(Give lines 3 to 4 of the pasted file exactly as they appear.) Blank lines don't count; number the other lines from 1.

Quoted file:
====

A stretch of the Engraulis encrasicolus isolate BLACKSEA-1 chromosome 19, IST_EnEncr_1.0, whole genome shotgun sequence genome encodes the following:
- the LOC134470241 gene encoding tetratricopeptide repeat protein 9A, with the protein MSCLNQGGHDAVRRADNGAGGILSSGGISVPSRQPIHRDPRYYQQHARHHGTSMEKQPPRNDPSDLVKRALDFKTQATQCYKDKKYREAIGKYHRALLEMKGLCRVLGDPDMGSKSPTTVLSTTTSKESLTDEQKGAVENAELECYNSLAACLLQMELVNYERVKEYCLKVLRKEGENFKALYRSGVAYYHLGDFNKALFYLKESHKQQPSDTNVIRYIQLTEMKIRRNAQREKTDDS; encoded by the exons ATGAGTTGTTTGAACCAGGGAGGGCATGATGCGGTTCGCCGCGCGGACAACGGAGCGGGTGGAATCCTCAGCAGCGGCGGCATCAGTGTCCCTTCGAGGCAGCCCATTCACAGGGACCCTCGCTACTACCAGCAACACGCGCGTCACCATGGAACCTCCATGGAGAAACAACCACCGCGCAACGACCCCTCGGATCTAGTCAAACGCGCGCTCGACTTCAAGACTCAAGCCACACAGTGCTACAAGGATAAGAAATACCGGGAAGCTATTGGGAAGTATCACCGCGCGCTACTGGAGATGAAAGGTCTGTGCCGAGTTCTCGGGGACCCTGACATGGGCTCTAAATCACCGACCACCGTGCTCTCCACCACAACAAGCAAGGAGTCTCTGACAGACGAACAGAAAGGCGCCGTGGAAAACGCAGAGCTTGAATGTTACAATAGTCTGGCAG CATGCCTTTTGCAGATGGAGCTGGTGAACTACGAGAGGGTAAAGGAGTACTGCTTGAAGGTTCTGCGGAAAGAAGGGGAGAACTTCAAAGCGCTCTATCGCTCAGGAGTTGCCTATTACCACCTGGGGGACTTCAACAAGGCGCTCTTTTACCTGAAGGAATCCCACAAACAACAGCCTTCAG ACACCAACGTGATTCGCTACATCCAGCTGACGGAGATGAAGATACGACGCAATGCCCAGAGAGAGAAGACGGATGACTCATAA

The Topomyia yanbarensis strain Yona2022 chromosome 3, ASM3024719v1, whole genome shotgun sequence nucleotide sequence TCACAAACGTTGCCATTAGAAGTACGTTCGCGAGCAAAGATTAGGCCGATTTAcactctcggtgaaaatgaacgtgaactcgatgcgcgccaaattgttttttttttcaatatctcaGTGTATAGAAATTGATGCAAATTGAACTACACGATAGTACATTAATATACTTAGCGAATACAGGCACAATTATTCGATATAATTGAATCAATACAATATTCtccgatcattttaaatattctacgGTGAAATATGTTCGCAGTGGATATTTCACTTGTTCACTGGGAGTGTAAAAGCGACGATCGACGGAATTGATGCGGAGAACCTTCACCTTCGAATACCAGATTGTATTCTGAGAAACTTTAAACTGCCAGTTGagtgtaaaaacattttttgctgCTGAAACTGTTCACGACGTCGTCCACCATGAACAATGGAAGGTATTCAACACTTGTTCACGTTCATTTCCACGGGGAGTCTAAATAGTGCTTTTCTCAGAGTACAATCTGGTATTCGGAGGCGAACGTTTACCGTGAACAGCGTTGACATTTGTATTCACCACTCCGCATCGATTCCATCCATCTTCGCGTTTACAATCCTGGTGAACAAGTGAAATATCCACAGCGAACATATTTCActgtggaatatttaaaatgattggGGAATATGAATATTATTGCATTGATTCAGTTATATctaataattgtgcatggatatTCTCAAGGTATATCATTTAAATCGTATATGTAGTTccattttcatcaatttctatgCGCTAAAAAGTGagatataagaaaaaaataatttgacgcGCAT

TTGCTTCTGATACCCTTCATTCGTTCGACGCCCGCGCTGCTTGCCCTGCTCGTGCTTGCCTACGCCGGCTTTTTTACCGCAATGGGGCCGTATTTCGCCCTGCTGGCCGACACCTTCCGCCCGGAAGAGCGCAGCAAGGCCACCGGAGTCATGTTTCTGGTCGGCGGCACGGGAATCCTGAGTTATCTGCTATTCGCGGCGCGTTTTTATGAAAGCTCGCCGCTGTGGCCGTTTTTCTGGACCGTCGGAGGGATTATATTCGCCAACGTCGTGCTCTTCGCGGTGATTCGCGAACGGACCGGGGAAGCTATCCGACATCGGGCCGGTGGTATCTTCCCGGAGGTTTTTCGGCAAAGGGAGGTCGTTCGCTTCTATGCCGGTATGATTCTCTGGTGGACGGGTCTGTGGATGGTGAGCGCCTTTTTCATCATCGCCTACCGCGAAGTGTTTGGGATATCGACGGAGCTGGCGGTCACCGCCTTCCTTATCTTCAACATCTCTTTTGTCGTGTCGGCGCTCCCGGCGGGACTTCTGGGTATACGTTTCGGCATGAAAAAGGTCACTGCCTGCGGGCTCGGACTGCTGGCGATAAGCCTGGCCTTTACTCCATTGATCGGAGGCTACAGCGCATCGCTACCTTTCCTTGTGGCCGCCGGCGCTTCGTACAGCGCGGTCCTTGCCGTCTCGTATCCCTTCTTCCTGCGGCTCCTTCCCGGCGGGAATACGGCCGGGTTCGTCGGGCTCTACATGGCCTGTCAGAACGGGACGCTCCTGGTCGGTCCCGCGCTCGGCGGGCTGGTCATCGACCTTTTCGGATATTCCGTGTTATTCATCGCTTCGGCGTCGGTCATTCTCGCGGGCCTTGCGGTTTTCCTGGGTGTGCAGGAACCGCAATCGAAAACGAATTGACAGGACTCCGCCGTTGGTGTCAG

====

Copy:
The Topomyia yanbarensis strain Yona2022 chromosome 3, ASM3024719v1, whole genome shotgun sequence nucleotide sequence TCACAAACGTTGCCATTAGAAGTACGTTCGCGAGCAAAGATTAGGCCGATTTAcactctcggtgaaaatgaacgtgaactcgatgcgcgccaaattgttttttttttcaatatctcaGTGTATAGAAATTGATGCAAATTGAACTACACGATAGTACATTAATATACTTAGCGAATACAGGCACAATTATTCGATATAATTGAATCAATACAATATTCtccgatcattttaaatattctacgGTGAAATATGTTCGCAGTGGATATTTCACTTGTTCACTGGGAGTGTAAAAGCGACGATCGACGGAATTGATGCGGAGAACCTTCACCTTCGAATACCAGATTGTATTCTGAGAAACTTTAAACTGCCAGTTGagtgtaaaaacattttttgctgCTGAAACTGTTCACGACGTCGTCCACCATGAACAATGGAAGGTATTCAACACTTGTTCACGTTCATTTCCACGGGGAGTCTAAATAGTGCTTTTCTCAGAGTACAATCTGGTATTCGGAGGCGAACGTTTACCGTGAACAGCGTTGACATTTGTATTCACCACTCCGCATCGATTCCATCCATCTTCGCGTTTACAATCCTGGTGAACAAGTGAAATATCCACAGCGAACATATTTCActgtggaatatttaaaatgattggGGAATATGAATATTATTGCATTGATTCAGTTATATctaataattgtgcatggatatTCTCAAGGTATATCATTTAAATCGTATATGTAGTTccattttcatcaatttctatgCGCTAAAAAGTGagatataagaaaaaaataatttgacgcGCAT

TTGCTTCTGATACCCTTCATTCGTTCGACGCCCGCGCTGCTTGCCCTGCTCGTGCTTGCCTACGCCGGCTTTTTTACCGCAATGGGGCCGTATTTCGCCCTGCTGGCCGACACCTTCCGCCCGGAAGAGCGCAGCAAGGCCACCGGAGTCATGTTTCTGGTCGGCGGCACGGGAATCCTGAGTTATCTGCTATTCGCGGCGCGTTTTTATGAAAGCTCGCCGCTGTGGCCGTTTTTCTGGACCGTCGGAGGGATTATATTCGCCAACGTCGTGCTCTTCGCGGTGATTCGCGAACGGACCGGGGAAGCTATCCGACATCGGGCCGGTGGTATCTTCCCGGAGGTTTTTCGGCAAAGGGAGGTCGTTCGCTTCTATGCCGGTATGATTCTCTGGTGGACGGGTCTGTGGATGGTGAGCGCCTTTTTCATCATCGCCTACCGCGAAGTGTTTGGGATATCGACGGAGCTGGCGGTCACCGCCTTCCTTATCTTCAACATCTCTTTTGTCGTGTCGGCGCTCCCGGCGGGACTTCTGGGTATACGTTTCGGCATGAAAAAGGTCACTGCCTGCGGGCTCGGACTGCTGGCGATAAGCCTGGCCTTTACTCCATTGATCGGAGGCTACAGCGCATCGCTACCTTTCCTTGTGGCCGCCGGCGCTTCGTACAGCGCGGTCCTTGCCGTCTCGTATCCCTTCTTCCTGCGGCTCCTTCCCGGCGGGAATACGGCCGGGTTCGTCGGGCTCTACATGGCCTGTCAGAACGGGACGCTCCTGGTCGGTCCCGCGCTCGGCGGGCTGGTCATCGACCTTTTCGGATATTCCGTGTTATTCATCGCTTCGGCGTCGGTCATTCTCGCGGGCCTTGCGGTTTTCCTGGGTGTGCAGGAACCGCAATCGAAAACGAATTGACAGGACTCCGCCGTTGGTGTCAG